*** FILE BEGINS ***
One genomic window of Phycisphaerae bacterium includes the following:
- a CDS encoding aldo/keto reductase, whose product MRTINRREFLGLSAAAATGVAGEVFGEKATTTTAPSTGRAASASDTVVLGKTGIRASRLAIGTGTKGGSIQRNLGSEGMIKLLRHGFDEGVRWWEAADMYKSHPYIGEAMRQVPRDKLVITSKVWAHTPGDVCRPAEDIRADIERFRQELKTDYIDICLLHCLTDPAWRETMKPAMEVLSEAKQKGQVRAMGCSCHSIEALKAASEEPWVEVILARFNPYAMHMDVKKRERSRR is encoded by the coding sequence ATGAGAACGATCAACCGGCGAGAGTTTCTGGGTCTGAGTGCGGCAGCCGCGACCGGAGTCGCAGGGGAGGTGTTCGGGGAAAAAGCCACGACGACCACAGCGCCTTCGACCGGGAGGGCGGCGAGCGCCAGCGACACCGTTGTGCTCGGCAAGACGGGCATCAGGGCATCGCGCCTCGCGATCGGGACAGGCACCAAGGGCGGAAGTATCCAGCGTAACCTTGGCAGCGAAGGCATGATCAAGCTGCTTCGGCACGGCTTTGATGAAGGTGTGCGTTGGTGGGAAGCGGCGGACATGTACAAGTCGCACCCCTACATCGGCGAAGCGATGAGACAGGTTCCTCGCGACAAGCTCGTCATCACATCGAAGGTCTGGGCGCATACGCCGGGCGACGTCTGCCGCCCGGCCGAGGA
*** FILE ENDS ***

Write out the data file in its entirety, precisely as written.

One genomic window of Phycisphaerae bacterium includes the following:
- a CDS encoding aldo/keto reductase, whose product MRTINRREFLGLSAAAATGVAGEVFGEKATTTTAPSTGRAASASDTVVLGKTGIRASRLAIGTGTKGGSIQRNLGSEGMIKLLRHGFDEGVRWWEAADMYKSHPYIGEAMRQVPRDKLVITSKVWAHTPGDVCRPAEDIRADIERFRQELKTDYIDICLLHCLTDPAWRETMKPAMEVLSEAKQKGQVRAMGCSCHSIEALKAASEEPWVEVILARFNPYAMHMDVKKRERSRR is encoded by the coding sequence ATGAGAACGATCAACCGGCGAGAGTTTCTGGGTCTGAGTGCGGCAGCCGCGACCGGAGTCGCAGGGGAGGTGTTCGGGGAAAAAGCCACGACGACCACAGCGCCTTCGACCGGGAGGGCGGCGAGCGCCAGCGACACCGTTGTGCTCGGCAAGACGGGCATCAGGGCATCGCGCCTCGCGATCGGGACAGGCACCAAGGGCGGAAGTATCCAGCGTAACCTTGGCAGCGAAGGCATGATCAAGCTGCTTCGGCACGGCTTTGATGAAGGTGTGCGTTGGTGGGAAGCGGCGGACATGTACAAGTCGCACCCCTACATCGGCGAAGCGATGAGACAGGTTCCTCGCGACAAGCTCGTCATCACATCGAAGGTCTGGGCGCATACGCCGGGCGACGTCTGCCGCCCGGCCGAGGA